The British Council, in its drive to infuse Core Skills into student learning, is advancing a programme targeting head teachers, school senior leaders, middle managers and classroom teachers at the secondary and primary level, to provide new tools and strengthen current teaching practices.
Teachers from more than 100 schools in Western Jamaica, Kingston, St Andrew and St Catherine were exposed to new techniques enabling them to impart skills to students to solve potential problems, create innovative solutions and facilitate constructive relations among diverse groups of people in everyday classroom sessions.
According to Nathaniel Stewart, Mathematics and Science teacher at Glenmuir High School, “The Core Skills Workshop is innovative and applicable to real-world situations. It offers myself and colleagues the opportunity to engage students using new techniques, such as deep questioning and thinking, as well as how to engage digital technology in any subject area”. He reiterated the importance of problem-solving skills and how it benefits students in bridging the school-to-work gap and navigating adulthood.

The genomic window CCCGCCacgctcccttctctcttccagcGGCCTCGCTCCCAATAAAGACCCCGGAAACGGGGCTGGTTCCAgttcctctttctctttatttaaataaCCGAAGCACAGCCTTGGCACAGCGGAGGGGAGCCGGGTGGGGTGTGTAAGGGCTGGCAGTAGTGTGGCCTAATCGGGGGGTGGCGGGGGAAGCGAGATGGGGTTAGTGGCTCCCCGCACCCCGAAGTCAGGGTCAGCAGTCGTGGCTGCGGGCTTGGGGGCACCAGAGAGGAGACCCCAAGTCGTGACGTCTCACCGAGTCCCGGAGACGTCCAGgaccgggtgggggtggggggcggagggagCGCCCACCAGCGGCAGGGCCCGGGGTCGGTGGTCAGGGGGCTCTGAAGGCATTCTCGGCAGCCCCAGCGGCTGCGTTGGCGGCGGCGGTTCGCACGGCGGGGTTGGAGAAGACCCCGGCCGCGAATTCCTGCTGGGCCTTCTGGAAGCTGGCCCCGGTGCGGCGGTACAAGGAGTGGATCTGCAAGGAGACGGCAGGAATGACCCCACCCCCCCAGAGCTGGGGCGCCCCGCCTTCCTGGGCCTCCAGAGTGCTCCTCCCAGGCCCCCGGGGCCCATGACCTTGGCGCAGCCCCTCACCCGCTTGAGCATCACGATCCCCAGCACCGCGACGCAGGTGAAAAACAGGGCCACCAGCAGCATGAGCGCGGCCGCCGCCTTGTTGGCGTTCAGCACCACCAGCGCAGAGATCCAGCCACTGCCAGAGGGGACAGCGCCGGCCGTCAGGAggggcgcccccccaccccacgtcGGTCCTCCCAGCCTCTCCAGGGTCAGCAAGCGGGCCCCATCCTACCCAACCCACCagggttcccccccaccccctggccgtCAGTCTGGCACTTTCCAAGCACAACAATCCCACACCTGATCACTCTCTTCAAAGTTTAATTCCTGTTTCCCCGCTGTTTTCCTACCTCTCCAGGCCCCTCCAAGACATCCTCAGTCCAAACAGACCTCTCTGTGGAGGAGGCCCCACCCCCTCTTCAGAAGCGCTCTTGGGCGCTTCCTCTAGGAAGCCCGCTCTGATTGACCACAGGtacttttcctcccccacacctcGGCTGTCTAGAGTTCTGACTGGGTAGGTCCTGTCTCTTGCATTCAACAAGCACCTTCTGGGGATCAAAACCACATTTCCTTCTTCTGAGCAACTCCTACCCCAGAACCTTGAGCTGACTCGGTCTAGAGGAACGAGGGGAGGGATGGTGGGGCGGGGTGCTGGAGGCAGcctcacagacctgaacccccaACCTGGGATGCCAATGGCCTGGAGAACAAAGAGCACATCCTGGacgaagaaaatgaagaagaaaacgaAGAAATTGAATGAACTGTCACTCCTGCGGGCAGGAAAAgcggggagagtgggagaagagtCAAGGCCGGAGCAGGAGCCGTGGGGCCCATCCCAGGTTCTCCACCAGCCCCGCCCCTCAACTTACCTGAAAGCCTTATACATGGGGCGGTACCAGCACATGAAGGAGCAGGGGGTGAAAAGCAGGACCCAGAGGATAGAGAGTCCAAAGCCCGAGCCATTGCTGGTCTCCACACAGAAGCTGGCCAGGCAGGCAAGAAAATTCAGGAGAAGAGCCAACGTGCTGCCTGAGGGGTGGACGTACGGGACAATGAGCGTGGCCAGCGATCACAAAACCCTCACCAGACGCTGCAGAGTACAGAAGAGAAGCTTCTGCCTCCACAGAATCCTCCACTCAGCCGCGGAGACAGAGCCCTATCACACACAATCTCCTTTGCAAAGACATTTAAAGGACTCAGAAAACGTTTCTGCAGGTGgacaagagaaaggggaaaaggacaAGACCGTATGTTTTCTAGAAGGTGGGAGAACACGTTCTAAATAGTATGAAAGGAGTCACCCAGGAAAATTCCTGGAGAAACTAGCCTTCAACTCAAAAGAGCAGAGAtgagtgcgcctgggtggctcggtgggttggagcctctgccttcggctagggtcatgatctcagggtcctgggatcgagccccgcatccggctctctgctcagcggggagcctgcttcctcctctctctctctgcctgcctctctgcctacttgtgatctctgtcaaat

The Core Skills programme also directly enables students to develop the necessary skills and competencies to meet 21st-century needs as teachers enhance their own teaching and learning techniques.
Nadene Newsome, Project Manager in Education at the British Council, explained that the response from teachers island-wide for participation and inclusion in the workshops has been overwhelming. “We are oversubscribed each time we put an open call for training. Accompanying this cohort of training is a baseline survey of the students whose teachers are trained in the British Council Introduction to Core Skills Training programme. The findings will be instructive in evaluating student impact before and after training.”